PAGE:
Is your hydrangea drooping? Does your hydrangea look wilted? Don’t worry! Drooping hydrangeas is a common issue!
Trust me, I’ ‘ve encountered my fair share of sad-looking hydrangeas. Over my years of growing hydrangeas in my garden, I’ve learned how to fix drooping and wilting hydrangeas.
Below are tips on how to get those droopy hydrangeas back on their feet!
Check out my video below or keep on reading the article!
Reasons Why Hydrangeas Look Wilted and Have Droopy Leaves
When you see hydrangeas with droopy leaves, it’s your hydrangea telling you that something is wrong!
Hydrangeas can droop and wilt for several reasons. Here are some common reasons why hydrangeas may droop:
Lack of Water
Lack of water is the main reason why hydrangeas have droopy leaves. Hydrangeas require a consistent water supply. Especially during the hot summer months and if there is a heatwave!
If the soil becomes too dry, your hydrangeas leaves will look wilted as a response to conserve moisture.
Whenever I notice drooping hydrangea leaves, my first line of defense is a deep watering session. I make sure to saturate the soil around the hydrangea plant and give it a good soaking.
After that, I keep a regular watering schedule to maintain optimal moisture levels. Check your hydrangea the following day, if it’s still drooping and if you feel the soil is dry then water it again!
Make sure you are watering your hydrangeas regularly, especially during hot or dry periods.
Overwatering can also cause hydrangea to have droopy leaves. It may feel counterintuitive but it’s true!
Overwatering can cause root rot and prevent the roots from accessing oxygen, leading to wilting and drooping of the hydrangea plant.
Early on in my gardening days, I made the mistake of drowning my hydrangeas with excessive water, thinking it would make them thrive. But alas, it led to drooping foliage and a sad-looking plant.
Remember, hydrangeas prefer well-draining soil, so avoid turning your garden into a swimming pool. Strike a balance and ensure your hydrangeas have room to breathe!
Too Much Sun and Heat
Too much sun and heat can cause your hydrangeas to droop. Hydrangeas are sensitive to high temperatures especially when it’s combined with direct sunlight. Heat stress can cause your hydrangea plant to droop and wilt.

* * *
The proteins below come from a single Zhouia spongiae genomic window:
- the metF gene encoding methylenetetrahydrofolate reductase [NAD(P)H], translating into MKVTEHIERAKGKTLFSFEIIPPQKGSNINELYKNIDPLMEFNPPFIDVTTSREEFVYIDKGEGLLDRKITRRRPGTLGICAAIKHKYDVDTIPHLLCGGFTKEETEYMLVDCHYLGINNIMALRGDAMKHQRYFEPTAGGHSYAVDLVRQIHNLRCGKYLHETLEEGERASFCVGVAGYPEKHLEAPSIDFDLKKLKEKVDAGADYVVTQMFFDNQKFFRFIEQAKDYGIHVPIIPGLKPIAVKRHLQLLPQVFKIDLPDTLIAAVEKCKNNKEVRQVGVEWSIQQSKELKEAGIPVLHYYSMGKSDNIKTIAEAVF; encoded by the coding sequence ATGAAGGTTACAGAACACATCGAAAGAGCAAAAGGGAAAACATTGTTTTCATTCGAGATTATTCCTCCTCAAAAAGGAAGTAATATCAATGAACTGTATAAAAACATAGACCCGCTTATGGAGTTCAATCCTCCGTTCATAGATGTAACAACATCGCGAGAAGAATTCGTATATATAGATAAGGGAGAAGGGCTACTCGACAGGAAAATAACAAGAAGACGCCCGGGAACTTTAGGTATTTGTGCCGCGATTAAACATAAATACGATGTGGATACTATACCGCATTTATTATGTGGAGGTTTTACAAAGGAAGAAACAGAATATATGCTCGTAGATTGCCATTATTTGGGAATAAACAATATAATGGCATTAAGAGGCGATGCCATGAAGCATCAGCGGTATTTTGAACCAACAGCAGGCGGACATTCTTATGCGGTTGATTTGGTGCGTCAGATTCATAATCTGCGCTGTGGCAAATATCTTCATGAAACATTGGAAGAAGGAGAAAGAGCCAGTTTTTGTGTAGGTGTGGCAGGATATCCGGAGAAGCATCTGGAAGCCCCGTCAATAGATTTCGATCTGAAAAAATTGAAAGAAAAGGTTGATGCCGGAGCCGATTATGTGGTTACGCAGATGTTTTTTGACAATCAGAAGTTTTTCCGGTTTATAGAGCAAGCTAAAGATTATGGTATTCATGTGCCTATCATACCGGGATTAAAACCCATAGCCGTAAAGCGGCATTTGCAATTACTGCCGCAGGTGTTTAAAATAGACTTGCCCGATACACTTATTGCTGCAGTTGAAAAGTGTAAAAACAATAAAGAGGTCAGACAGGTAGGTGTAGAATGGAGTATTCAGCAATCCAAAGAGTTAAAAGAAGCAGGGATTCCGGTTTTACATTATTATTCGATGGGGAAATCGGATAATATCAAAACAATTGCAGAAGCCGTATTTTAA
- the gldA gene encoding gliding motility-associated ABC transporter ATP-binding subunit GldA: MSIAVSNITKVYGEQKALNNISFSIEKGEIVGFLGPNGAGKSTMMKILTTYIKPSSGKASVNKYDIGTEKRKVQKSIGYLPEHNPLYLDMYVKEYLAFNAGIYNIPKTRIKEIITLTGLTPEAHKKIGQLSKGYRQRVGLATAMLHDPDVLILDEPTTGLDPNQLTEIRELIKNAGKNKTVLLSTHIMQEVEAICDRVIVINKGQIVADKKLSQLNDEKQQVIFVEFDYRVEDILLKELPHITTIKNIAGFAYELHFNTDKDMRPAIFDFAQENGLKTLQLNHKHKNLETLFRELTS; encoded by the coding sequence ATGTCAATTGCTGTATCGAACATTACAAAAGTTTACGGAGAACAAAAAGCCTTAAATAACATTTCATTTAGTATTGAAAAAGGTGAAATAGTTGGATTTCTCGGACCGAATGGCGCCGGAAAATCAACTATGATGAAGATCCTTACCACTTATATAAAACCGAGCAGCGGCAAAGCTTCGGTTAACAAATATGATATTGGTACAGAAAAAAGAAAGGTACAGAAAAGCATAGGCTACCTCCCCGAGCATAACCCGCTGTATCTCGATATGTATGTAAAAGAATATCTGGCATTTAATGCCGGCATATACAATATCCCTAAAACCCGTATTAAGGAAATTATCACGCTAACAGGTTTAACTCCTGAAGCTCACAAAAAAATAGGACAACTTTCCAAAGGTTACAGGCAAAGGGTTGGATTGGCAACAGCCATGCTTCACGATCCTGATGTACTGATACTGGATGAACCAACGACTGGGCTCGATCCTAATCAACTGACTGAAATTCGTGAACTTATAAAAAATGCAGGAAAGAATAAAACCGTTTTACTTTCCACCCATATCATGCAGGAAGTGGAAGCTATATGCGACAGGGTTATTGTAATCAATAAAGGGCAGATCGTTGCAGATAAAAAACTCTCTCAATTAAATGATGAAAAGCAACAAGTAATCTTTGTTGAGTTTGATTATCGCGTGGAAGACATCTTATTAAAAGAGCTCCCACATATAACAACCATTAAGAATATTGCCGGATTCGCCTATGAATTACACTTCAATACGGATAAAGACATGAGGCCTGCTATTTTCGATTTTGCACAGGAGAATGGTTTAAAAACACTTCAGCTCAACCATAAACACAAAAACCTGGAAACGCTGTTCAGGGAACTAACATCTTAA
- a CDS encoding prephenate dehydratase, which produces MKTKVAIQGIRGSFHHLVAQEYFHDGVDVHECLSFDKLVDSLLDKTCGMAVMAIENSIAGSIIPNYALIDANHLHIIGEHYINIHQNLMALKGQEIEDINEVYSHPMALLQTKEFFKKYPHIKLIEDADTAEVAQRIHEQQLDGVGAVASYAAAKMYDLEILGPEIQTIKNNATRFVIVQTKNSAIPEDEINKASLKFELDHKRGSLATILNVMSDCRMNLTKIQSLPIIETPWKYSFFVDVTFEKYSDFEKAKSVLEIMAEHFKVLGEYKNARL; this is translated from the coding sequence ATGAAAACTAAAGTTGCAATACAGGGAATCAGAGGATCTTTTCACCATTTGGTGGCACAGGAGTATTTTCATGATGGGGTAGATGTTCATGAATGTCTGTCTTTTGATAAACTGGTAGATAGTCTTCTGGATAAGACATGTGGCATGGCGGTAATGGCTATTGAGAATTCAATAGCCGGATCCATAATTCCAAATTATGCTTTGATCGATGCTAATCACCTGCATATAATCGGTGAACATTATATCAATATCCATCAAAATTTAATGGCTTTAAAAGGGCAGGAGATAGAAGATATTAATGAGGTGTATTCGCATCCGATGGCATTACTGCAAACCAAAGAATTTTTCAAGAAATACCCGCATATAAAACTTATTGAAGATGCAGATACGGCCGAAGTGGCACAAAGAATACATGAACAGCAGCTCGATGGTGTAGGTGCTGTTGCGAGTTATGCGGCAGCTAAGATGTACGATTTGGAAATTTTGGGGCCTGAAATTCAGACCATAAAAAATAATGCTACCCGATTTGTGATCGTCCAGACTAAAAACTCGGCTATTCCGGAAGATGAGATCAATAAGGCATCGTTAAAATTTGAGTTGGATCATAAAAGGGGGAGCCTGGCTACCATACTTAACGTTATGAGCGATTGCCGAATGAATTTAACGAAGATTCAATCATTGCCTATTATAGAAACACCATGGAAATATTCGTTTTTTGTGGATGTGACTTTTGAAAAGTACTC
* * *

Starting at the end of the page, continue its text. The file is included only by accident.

That’s why I want to emphasize the importance of selecting the right location when planting your hydrangea. Get the location right from the start and you won’t have this issue.
I find that hydrangeas planted in a very sunny location tend to droop when it’s really hot out. There is not much you can do but water your hydrangea and wait for it to bounce back.
You can always move your hydrangea to a less sunny location if the drooping leaves really bother you.
I have a hydrangea planted in a full sun location. I planted it there when I was new to gardening and didn’t know that hydrangeas prefer partial shade.
That hydrangea in particular has always been a perpetual challenge for me. It goes through cycles of drooping leaves, and I intervene by watering it, causing it to bounce back. But whenever I get busy or go on vacation, it starts drooping again! I’ve learned to accept this pattern and simply live with it.
Newly Transplanted Hydrangeas
If you recently planted or transplanted a hydrangea, it can experience shock, resulting in temporary drooping. The plant needs time to establish its roots in the new location.
Just make sure to water your newly transplanted hydrangea every day or every other day especially if it’s summer time. With adequate water, your hydrangea will recover over time.
Check out: Can I Transplant Hydrangeas in the Summer?
Anabelle Hydrangeas Drooping Leaves
I noticed that Anabelle hydrangeas are more prone to droopy leaves when compared to my big-leaf hydrangeas. In my experience, Anabelle hydrangeas seem to have higher watering requirements versus big leaf hydrangeas.
You can prevent the droopy leaves by watering your Anabelle hydrangeas more when you know there is a heatwave.
Big Leaf Hydrangeas Drooping Leaves
I also noticed my big leaf hydrangeas that are planted in a sunnier location will tend to droop right away whenever there is a heatwave or when it’s extremely hot. While my big leaf hydrangeas that are in a more shaded location will not be droopy.
I’m always more vigilant in watering the big leaf hydrangea that is planted in a sunny spot.
How to Revive Drooping Hydrangeas?
The best way to revive drooping hydrangeas is to water them well. This is assuming your drooping hydrangeas are a result of a lack of water or heat. Give it a good soaking and your hydrangea leaves should bounce back in no time!
However, if your drooping hydrangeas are a result of overwatering. The best way to revive your hydrangeas is to try to dry out the soil. See if you can increase air circulation with a fan. Otherwise, you can always transplant your hydrangea to a new spot with well-draining soil and that should help revive your drooping hydrangeas.